Want Geniuses? Welcome Immigrants

If immigrants to the United States were considered their own country, Najam wrote, their tally of Nobels would exceed that of every country but the United States.

.. An article about immigrants in The Atlantic just a few years ago noted that the four United States-based physicists who sounded the 1939 warning about nuclear weapons that led to the Manhattan Project were born outside the United States. The article went on to point out that “immigrants or the children of immigrants have founded or co-founded nearly every legendary American technology company, including Google, Intel, Facebook, and of course Apple (you knew that Steve Jobs’s father was named Abdulfattah Jandali, right?).”

.. among graduates of American colleges, immigrants are twice as likely to receive patents as native-born Americans. Her research further suggests that this doesn’t come at the expense of native-born Americans but in fact stimulates their innovation, too. “You’re bouncing ideas off each other,” Hunt told me.

.. if the foundation took into account children of immigrants as well as immigrants themselves, the percentage of its geniuses that reflects the benefits of immigration would be higher than 21.7. It’s also worth noting that for most of the grant’s history, foreign-born people constituted less than 10 percent of the United States population.

.. I asked her what she made of immigrants’ prevalence among MacArthur geniuses. “I think most of us feel very lucky to be here, so we work extremely hard,” she said. “I think maybe trauma is part of what drives us.” She added that in terms of innovation, “Having the different perspectives, having the different life experiences, makes you see things differently.” Fresh ideas and great art are often born that way.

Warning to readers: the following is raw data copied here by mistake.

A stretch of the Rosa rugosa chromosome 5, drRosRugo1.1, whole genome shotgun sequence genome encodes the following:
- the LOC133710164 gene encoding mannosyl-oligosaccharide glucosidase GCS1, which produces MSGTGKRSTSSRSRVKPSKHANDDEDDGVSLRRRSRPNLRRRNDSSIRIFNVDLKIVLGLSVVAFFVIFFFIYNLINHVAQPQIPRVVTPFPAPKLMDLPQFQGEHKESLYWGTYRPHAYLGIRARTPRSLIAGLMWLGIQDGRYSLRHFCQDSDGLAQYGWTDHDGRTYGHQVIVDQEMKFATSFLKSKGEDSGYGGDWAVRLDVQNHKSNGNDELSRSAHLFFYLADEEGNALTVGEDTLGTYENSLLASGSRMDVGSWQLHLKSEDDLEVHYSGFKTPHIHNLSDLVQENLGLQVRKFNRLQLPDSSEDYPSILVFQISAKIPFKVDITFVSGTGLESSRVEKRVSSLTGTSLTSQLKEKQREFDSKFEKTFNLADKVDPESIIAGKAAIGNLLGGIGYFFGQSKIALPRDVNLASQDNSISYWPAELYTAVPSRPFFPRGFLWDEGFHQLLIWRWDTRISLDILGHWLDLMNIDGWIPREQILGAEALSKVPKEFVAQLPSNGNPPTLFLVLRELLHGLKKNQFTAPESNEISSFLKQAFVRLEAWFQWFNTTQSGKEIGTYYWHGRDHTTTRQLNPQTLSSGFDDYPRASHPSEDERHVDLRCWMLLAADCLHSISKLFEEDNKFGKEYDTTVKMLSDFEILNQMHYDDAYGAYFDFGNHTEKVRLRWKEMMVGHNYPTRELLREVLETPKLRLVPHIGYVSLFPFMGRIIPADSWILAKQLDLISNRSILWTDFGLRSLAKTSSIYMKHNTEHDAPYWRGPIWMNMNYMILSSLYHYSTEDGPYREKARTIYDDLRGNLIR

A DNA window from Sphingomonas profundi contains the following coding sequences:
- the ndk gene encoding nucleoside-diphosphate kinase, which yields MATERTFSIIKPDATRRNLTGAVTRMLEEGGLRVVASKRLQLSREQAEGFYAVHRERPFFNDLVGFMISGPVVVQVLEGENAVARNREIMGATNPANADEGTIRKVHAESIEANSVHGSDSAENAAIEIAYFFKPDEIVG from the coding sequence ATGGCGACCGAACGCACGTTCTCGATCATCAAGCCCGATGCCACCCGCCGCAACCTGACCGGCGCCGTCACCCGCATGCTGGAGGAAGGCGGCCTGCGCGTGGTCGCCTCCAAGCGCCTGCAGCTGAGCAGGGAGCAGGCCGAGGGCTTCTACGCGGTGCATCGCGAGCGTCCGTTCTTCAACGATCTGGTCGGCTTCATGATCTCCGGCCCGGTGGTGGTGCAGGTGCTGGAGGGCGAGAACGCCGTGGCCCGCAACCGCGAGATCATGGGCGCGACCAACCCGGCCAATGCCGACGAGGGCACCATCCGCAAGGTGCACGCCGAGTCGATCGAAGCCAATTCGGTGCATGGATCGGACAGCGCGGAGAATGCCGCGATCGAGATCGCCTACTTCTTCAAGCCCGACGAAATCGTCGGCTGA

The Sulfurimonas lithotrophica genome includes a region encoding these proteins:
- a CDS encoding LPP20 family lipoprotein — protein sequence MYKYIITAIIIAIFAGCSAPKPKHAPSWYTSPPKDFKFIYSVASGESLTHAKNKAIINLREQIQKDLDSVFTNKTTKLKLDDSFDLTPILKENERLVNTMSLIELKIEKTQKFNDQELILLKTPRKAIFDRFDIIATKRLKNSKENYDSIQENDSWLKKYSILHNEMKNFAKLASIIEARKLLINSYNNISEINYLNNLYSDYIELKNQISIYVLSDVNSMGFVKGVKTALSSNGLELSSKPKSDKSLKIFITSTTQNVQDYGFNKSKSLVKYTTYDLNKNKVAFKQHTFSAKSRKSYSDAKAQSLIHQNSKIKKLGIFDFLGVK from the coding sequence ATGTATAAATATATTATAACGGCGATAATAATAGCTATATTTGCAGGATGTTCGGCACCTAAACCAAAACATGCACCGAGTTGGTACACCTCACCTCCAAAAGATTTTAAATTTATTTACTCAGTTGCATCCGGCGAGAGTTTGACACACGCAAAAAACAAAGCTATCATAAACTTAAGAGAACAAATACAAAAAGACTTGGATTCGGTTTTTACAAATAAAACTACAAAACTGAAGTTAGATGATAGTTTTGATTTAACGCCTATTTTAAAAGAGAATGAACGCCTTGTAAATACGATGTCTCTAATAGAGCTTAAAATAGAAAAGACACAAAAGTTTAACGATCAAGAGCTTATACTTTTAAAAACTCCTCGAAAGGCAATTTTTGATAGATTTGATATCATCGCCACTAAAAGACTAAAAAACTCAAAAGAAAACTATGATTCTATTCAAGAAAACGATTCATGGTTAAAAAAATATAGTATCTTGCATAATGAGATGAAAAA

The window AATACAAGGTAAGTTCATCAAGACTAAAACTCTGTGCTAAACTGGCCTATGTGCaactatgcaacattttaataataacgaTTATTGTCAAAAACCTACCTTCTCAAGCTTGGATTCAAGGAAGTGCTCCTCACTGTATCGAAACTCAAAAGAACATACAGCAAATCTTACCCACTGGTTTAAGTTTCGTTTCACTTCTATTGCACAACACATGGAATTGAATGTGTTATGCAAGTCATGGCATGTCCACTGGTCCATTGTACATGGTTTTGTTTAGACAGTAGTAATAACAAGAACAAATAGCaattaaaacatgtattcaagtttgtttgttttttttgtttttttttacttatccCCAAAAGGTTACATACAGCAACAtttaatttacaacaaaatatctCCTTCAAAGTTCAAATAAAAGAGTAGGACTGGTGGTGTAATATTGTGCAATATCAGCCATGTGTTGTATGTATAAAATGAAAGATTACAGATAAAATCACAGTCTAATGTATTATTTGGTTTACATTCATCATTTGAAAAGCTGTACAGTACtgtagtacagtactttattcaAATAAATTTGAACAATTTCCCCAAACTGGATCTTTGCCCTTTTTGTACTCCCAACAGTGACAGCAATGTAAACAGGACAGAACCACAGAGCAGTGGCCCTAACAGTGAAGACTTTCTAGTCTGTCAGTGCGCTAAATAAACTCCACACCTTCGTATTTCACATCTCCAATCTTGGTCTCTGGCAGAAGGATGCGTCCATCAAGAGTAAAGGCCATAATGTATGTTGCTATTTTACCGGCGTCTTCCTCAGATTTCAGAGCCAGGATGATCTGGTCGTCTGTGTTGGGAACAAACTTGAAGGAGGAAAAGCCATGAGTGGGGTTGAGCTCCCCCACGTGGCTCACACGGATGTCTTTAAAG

.. They come with a sort of hunger and a kind of gaze that don’t subtract from what those of us already here have but, instead, add to it. They give us insights, inventions, art. Embracing their genius is the genius of America.

Should Acting Prizes Be Gender-Neutral?

the most newsworthy change for this year’s awards comes in the most routine category: the acting trophies, which will no longer be split up on the basis of gender, but simply given to the “Best Actor in a Movie” and “Best Actor in a Show.”

.. The Grammys long ago dropped this distinction (in 2011), but are helped by the fact that they hand out trophies to performers in 84 different categories. The Oscars only have four acting awards (lead and supporting, male and female), with five nominees for each category. In an industry still rife with institutional sexism, where male stars still dominate the amount of lead roles available, it’s easy to imagine wild gender imbalances from year to year

.. Since then, 15 of the 20 drama awards have gone to men

.. But some might argue that gender-neutral categories could be worth unbalanced nomination lists if they shed more light on Hollywood’s deeper systemic problems—including far fewer speaking roles for actresses and the dearth of female directors.

Angus Deaton: A Skeptical Optimist Wins the Economics Nobel

Over the years, the Swedes have often honored conservative economists who believe in the free market and who criticize well-meaning government programs. More recently, the prize has also gone to scholars who query market forces, such as George Akerlof and Robert Shiller. Deaton’s work can be cited by both sides of the markets-versus-intervention debate. (In a 2014 post, I took issue with some of his approach to inequality.) But inside the field of economics, few question his credentials or his commitment to scholarship.